Dec 15, 2008
For six days some 200 workers, many Hispanic, sat in at the Republic Windows and Doors factory in Chicago. The company had given them only three days notice it would be closing, and said they would get none of the vacation pay due them or the 60 days of pay required by law.
The company pretended the shutdown was forced by Bank of America, which cut off credit. In reality, Republic was moving production to a plant it had recently bought in Iowa – undoubtedly running up big debts to buy it.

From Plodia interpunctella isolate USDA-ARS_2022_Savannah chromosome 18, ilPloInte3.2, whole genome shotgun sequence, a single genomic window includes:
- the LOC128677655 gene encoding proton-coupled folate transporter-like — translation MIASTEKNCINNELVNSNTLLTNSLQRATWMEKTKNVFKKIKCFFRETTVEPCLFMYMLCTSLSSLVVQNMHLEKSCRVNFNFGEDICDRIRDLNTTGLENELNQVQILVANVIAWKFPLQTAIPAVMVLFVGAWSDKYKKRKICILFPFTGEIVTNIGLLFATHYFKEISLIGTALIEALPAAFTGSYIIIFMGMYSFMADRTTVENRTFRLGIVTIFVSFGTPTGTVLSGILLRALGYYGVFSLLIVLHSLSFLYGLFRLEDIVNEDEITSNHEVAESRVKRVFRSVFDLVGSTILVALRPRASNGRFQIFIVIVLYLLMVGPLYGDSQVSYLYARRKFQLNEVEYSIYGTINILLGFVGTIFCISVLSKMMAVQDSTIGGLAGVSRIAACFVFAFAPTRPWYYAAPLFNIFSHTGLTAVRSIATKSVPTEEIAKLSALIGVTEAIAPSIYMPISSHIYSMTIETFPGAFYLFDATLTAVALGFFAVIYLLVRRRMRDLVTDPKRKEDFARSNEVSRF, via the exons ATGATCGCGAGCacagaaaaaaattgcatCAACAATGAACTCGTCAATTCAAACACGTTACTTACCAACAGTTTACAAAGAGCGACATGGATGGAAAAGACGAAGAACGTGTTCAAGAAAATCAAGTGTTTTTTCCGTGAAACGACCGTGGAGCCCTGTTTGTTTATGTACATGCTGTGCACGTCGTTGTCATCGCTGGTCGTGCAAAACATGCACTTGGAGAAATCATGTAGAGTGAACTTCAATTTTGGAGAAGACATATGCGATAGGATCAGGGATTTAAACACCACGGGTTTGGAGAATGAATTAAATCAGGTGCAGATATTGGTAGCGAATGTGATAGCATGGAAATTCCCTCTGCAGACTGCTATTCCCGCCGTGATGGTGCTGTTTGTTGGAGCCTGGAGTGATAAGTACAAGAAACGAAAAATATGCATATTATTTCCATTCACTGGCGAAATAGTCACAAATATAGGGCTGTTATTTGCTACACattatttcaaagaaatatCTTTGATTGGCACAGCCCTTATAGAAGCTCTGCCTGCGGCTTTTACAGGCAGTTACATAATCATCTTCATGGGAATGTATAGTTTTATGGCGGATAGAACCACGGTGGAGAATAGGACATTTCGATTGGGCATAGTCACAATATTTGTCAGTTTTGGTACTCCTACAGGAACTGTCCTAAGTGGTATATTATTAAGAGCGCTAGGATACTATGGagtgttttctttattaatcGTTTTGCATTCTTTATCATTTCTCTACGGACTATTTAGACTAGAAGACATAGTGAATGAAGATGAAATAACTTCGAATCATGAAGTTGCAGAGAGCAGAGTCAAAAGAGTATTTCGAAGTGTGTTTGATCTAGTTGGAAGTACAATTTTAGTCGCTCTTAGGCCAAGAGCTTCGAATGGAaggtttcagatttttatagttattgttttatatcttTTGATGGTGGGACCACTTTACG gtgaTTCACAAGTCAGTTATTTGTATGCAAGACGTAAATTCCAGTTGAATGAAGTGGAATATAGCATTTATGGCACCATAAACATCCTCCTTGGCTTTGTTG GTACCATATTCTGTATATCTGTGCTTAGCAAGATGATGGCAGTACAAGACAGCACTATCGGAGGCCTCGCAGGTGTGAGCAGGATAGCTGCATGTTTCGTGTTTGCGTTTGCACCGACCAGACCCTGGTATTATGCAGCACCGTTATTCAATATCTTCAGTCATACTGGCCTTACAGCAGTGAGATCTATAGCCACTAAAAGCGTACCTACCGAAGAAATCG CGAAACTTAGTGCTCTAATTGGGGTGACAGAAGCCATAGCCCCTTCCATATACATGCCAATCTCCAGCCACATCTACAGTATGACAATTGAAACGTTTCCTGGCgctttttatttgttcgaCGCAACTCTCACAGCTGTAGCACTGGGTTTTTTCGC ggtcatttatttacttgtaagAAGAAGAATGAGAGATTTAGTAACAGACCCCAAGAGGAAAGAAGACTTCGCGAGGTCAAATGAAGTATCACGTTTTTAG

The workers reacted by sitting down and occupying the factory. Some said they were worried they would be arrested when they sat in, but they took the risk anyway. United Electrical Workers, their union, printed up signs saying, “Bank of America: You got bailed out. We got sold out.”
After six days, Bank of America found the money to meet the workers’ demands, which amounted to about $7,000 each. It wasn’t everything the workers deserved – far from it. But they got much more than what Republic would have given them if they hadn’t fought – which was nothing.
Workers give their lives day after day in these factories. No one should let companies toss them aside like garbage.